Patient satisfaction is not an easy concept to define, but it is an indicator of the quality of the services provided. Patient satisfaction is a main area of focus for many, if not all, patient-centric hospitals. This isn’t surprising, as patients have assumed more of a consumer role in their healthcare -- meaning hospitals must now ensure their patients are satisfied with the care they received. The most common way to measure patient satisfaction is with the HCAHPS survey.
The HCAHPS survey has become a fundamental part of a patient’s visit to a hospital. The questions on the survey pertain to factors such as the care received from nurses, the hospital’s environment, and whether or not a patient would recommend the hospital to family and friends. Patient satisfaction determines the amount of money received from Medicare, and since the scores are public, they affect how a patient chooses a hospital. If a hospital provides a lower quality of care, they will be penalized. Since patient satisfaction holds the potential of big rewards and the risk of big penalties, it has an enormous impact on profitability, and has become a top priority for many hospitals. With revenue at stake, hospital leaders all over the country are looking for ways to improve patient experience, and in turn, boost their HCAHPS scores.
Many companies claim they have a way to increase a hospital’s HCAHPS scores. In our opinion, no one is actually making an impact. Patient satisfaction is determined by one thing: the patient. Even if a hospital smells like feet and serves bad food, if a patient watched his or her favorite movie, then they are more likely to disregard any negatives. If a patient is hungry or needs to use the bathroom and doesn’t get an answer after pressing the nurse call button 15 times, then he or she could attempt to stand up and risk falling. It’s little details that make all the difference. Details like providing a patient with a tablet for entertainment or ensuring the nurse call cable is plugged in.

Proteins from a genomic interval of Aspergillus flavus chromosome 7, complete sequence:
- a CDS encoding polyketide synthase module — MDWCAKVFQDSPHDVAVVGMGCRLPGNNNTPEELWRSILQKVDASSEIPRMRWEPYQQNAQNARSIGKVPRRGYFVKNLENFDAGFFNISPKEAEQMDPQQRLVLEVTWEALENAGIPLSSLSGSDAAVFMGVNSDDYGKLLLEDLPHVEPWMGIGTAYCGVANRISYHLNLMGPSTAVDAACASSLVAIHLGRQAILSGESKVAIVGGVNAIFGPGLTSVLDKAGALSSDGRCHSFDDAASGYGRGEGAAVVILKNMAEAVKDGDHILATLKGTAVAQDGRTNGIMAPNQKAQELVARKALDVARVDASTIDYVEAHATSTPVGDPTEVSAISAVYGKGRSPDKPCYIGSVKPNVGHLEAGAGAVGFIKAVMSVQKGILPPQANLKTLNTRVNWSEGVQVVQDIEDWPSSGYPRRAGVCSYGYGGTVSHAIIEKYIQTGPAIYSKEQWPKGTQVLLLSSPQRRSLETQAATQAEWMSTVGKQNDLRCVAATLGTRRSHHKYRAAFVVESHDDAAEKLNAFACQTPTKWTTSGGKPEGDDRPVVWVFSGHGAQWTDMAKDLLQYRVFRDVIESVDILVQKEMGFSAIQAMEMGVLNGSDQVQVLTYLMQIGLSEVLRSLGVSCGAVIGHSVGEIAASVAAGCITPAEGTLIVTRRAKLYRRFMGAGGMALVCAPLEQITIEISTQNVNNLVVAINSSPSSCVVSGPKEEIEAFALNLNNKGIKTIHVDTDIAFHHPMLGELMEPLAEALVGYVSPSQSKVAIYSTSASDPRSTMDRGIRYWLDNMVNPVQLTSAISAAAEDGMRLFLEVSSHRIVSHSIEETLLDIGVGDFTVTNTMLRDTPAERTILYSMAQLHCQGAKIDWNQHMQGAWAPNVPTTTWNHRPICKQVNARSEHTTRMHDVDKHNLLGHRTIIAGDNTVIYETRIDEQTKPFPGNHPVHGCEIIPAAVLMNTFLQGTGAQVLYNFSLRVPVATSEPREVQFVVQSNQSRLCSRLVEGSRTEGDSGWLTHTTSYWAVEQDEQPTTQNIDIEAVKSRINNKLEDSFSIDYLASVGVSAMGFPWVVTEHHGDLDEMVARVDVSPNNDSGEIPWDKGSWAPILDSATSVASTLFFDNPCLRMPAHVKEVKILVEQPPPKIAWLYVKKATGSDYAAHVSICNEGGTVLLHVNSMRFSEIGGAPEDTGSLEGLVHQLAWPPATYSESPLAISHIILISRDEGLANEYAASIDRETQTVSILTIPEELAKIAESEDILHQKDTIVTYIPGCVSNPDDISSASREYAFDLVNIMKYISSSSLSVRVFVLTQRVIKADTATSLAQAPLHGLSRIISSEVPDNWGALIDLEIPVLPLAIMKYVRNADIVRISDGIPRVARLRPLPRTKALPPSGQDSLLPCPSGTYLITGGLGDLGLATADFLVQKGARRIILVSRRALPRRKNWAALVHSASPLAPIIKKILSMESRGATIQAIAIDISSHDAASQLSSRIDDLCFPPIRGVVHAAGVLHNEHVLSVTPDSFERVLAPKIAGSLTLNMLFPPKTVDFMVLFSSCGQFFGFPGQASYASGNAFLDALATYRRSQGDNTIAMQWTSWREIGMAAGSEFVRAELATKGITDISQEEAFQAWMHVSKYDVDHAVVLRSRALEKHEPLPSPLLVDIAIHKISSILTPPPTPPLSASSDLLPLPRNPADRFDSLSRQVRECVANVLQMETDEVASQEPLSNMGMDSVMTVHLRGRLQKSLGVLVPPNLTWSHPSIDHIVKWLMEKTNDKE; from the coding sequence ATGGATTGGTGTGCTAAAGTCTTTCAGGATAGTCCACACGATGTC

No one wants to be stuck in a hospital bed, and providing a patient with entertainment helps the time pass faster. If you research tablets in a hospital, you will see patients holding the devices in their beds, which is simply unrealistic. It's unrealistic because tablets are often dropped, lost in the bedding, or in some cases, patients are too frail to hold a tablet on their own. At HatchMed, we have found a method to position tablets in hospital rooms with an orientation that is convenient for patients and out of the way for nurses. Our tablet mount locks to a hospital bed rail with a key, which eliminates the risk of the tablet being stolen or broken. With the tablets on the bed rail, patients don’t have to hold them, and nurses can lower the tablet with the bed rail if needed.
A top priority for patients is communication with hospital staff. Making sure a patient’s room is equipped with a durable nurse call cable that’s always connected permits effective communication with hospital staff and promotes patient safety. BlackJack is the only magnetic breakaway nurse call cable. Since it’s magnetic, damage to walls and nurse call systems are things of the past. It is easy to use, reduces patient falls, and ensures nurse call connectivity.
The bottom line? Patient satisfaction can make or break a hospital's success. Instead of focusing on minute problems, such as the squeakiness of the hospital floor, hospitals need to look at what really matters to patients -- communication and comfort. With a tablet in reach and constant communication with nurses (paired with adequate care from the hospital staff), patient satisfaction will skyrocket.